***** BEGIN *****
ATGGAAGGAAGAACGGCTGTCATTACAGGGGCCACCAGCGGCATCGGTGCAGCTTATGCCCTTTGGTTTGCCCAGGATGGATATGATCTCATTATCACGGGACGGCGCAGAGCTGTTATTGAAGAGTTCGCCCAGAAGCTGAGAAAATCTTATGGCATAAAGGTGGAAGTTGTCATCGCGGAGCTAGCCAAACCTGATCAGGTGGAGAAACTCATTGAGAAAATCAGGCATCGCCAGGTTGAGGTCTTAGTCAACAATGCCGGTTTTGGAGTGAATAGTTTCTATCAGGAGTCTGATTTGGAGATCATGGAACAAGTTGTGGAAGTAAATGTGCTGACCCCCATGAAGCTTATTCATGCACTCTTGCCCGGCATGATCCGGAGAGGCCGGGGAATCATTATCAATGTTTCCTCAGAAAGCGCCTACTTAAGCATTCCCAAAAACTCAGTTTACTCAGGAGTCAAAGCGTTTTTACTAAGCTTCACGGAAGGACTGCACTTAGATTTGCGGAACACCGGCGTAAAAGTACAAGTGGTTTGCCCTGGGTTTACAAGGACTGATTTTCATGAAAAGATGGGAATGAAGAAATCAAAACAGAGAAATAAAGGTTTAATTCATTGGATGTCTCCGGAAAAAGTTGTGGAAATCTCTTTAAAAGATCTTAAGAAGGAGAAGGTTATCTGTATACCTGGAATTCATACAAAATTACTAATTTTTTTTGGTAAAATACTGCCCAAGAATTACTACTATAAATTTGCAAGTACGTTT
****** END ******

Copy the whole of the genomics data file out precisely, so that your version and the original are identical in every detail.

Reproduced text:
ATGGAAGGAAGAACGGCTGTCATTACAGGGGCCACCAGCGGCATCGGTGCAGCTTATGCCCTTTGGTTTGCCCAGGATGGATATGATCTCATTATCACGGGACGGCGCAGAGCTGTTATTGAAGAGTTCGCCCAGAAGCTGAGAAAATCTTATGGCATAAAGGTGGAAGTTGTCATCGCGGAGCTAGCCAAACCTGATCAGGTGGAGAAACTCATTGAGAAAATCAGGCATCGCCAGGTTGAGGTCTTAGTCAACAATGCCGGTTTTGGAGTGAATAGTTTCTATCAGGAGTCTGATTTGGAGATCATGGAACAAGTTGTGGAAGTAAATGTGCTGACCCCCATGAAGCTTATTCATGCACTCTTGCCCGGCATGATCCGGAGAGGCCGGGGAATCATTATCAATGTTTCCTCAGAAAGCGCCTACTTAAGCATTCCCAAAAACTCAGTTTACTCAGGAGTCAAAGCGTTTTTACTAAGCTTCACGGAAGGACTGCACTTAGATTTGCGGAACACCGGCGTAAAAGTACAAGTGGTTTGCCCTGGGTTTACAAGGACTGATTTTCATGAAAAGATGGGAATGAAGAAATCAAAACAGAGAAATAAAGGTTTAATTCATTGGATGTCTCCGGAAAAAGTTGTGGAAATCTCTTTAAAAGATCTTAAGAAGGAGAAGGTTATCTGTATACCTGGAATTCATACAAAATTACTAATTTTTTTTGGTAAAATACTGCCCAAGAATTACTACTATAAATTTGCAAGTACGTTT